Barr: Mueller found no evidence of Trump-Russia conspiracy

Attorney General William Barr told Congress on Sunday that a sweeping investigation by Special Counsel Robert Mueller found no evidence of coordination between Russian Intelligence and the Trump Campaign in 2016, as Barr said there was not enough evidence to pursue allegations of obstruction of justice against President Donald Trump, though Mueller left open that question in his report.

In a four page letter summarizing the major findings of the Mueller investigation, the Attorney General said, "the Special Counsel did not find that the Trump campaign, or anyone associated with it, conspired or coordinated with the Russian government in these efforts, despite multiple offers from Russian-affiliated individuals to assist the Trump campaign."

On the question of whether the President obstructed justice by impeding the investigation into the underlying matter, Barr said he and Deputy Attorney General Rod Rosenstein had concluded from the Mueller findings that, "the evidence developed during the Special Counsel's investigation is not sufficient to establish that the President committed an obstruction-of-justice offense."

Republicans said the Barr summary showed the investigation had found nothing which could lead to the President's prosecution or impeachment.

"No collusion and no obstruction," said Sen. Lindsey Graham (R-SC), the Chairman of the Senate Judiciary Committee. "The cloud hanging over President Trump has been removed by this report."

The White House immediately declared victory as well.

“The Special Counsel did not find any collusion and did not find any obstruction,” said Press Secretary Sarah Huckabee Sanders in a statement. 

“Attorney General Barr and Deputy Attorney General Rosenstein further determined there was no obstruction. The findings of the Department of Justice are a total and complete exoneration of the President of the United States,” Sanders told reporters.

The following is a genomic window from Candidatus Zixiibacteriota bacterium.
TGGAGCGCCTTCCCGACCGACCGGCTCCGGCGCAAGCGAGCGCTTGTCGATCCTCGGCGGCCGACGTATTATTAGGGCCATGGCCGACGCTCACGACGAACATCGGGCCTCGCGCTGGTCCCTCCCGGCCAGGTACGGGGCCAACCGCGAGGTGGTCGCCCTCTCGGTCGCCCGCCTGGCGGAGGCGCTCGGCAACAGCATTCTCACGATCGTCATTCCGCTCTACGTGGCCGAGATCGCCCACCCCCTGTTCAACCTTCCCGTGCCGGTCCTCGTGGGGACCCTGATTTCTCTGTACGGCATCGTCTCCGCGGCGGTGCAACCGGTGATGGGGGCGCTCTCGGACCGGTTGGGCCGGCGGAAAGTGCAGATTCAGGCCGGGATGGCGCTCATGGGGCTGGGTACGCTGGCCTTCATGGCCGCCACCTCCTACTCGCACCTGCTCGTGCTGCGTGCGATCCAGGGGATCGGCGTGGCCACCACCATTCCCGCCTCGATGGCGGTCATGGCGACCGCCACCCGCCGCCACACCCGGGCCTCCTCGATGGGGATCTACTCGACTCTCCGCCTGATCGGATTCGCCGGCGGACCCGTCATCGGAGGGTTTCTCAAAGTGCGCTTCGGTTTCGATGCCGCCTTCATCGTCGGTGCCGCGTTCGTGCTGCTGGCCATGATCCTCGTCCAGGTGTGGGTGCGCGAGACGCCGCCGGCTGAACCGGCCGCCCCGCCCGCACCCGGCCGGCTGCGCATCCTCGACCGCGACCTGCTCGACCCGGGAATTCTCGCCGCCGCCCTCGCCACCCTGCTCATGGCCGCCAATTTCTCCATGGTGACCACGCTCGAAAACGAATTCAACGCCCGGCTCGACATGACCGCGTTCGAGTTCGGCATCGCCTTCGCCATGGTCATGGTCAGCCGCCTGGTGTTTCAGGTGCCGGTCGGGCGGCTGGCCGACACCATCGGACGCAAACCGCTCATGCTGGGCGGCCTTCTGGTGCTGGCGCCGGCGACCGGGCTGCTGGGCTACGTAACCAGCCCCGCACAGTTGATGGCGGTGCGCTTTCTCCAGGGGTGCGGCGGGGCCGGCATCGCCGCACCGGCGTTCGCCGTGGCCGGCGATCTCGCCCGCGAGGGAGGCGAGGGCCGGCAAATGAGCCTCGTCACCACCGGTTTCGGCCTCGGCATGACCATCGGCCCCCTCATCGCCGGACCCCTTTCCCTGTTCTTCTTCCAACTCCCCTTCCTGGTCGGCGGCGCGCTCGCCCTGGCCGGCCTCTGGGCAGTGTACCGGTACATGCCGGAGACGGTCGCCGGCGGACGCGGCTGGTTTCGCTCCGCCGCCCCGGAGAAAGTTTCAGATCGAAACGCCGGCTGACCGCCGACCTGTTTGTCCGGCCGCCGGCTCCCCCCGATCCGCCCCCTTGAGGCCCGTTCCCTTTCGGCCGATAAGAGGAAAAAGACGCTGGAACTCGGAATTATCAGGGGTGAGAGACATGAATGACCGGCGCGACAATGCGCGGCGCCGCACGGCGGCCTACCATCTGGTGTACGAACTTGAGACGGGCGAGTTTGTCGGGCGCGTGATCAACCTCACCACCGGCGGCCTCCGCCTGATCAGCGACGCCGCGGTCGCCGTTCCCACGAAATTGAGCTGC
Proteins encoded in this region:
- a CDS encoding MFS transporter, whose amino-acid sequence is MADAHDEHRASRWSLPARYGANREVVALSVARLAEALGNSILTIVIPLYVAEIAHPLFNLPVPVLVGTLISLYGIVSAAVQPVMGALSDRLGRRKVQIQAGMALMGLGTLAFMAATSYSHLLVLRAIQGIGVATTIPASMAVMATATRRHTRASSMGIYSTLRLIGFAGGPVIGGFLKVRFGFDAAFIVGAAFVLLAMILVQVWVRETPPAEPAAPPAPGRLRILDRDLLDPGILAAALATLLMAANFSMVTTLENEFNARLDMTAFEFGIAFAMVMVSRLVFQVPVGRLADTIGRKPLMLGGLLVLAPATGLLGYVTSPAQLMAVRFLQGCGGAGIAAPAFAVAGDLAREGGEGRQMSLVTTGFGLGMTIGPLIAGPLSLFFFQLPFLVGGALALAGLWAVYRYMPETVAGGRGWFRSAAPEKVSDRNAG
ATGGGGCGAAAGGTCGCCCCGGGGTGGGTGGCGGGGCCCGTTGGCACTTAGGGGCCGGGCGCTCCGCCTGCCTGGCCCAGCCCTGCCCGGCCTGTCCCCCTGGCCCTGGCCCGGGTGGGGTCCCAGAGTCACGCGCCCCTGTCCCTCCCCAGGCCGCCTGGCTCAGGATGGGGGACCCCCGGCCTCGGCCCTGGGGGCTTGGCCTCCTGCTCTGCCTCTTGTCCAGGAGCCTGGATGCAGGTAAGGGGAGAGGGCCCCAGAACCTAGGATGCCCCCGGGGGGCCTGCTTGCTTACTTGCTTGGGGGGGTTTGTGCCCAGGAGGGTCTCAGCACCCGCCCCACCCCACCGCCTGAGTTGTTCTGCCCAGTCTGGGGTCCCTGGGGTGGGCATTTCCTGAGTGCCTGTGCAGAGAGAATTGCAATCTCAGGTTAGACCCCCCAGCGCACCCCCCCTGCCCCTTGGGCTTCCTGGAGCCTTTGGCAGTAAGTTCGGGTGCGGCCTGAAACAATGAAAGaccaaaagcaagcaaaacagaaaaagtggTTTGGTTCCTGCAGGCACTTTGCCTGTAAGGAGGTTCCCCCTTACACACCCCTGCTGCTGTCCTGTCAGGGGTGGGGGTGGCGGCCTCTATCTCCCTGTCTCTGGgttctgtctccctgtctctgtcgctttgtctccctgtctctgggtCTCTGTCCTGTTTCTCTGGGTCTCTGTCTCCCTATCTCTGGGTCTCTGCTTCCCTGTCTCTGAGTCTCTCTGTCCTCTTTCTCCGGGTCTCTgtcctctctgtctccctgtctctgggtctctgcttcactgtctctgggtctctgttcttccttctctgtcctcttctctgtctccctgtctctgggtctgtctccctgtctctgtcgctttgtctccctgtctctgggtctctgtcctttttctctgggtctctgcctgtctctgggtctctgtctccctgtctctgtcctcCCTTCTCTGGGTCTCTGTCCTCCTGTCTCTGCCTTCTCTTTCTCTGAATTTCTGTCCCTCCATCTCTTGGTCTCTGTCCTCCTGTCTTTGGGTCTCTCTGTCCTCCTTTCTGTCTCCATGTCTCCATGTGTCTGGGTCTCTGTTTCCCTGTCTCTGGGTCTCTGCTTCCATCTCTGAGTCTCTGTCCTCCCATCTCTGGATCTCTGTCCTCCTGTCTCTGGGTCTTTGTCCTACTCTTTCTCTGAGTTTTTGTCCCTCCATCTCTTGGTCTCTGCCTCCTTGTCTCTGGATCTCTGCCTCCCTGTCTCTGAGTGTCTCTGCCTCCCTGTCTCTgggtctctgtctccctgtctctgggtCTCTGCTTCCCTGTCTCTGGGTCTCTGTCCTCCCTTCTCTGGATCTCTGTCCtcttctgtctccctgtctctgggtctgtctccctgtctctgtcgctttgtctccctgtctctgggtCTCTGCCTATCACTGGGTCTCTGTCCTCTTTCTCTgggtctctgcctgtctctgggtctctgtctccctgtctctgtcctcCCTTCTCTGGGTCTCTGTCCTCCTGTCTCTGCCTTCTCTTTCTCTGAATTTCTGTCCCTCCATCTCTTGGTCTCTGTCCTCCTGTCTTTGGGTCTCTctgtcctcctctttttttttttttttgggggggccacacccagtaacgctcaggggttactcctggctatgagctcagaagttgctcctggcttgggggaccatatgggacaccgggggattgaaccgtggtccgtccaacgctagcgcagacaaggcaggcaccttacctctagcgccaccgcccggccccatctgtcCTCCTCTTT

While the letter was immediately hailed by Republicans as the end of the investigation, it also left Democrats with some tantalizing tidbits which they are sure to pursue on the obstruction issue, specifically one line cited by the Attorney General in his Sunday letter to the Congress.

"The Special Counsel states that 'while this report does not conclude that the President committed a crime, it also does not exonerate him,'" the Attorney General wrote, in quoting the Mueller report’s section about the issue of obstruction of justice.

"Special Counsel Mueller clearly and explicitly is not exonerating the President, and we must hear from AG Barr about his decision making and see all the underlying evidence for the American people to know all the facts," said Rep. Jerry Nadler (D-NY), the Chairman of the House Judiciary Committee.

Other Democrats also made clear they want more than just the four page summary written by the Attorney General, as Nadler vowed to bring Attorney General Barr in for hearings.

You can read the full four page letter from Attorney General Barr at this link.

As for the possibility of the Mueller report being made public, Barr told Congress in his letter that he would still try to err on the side of transparency.

“I am mindful of the public interest in this matter. For that reason, my goal and intent is to release as much of the Special Counsel's report as I can consistent with applicable law, regulations, and Departmental policies,” Barr wrote.

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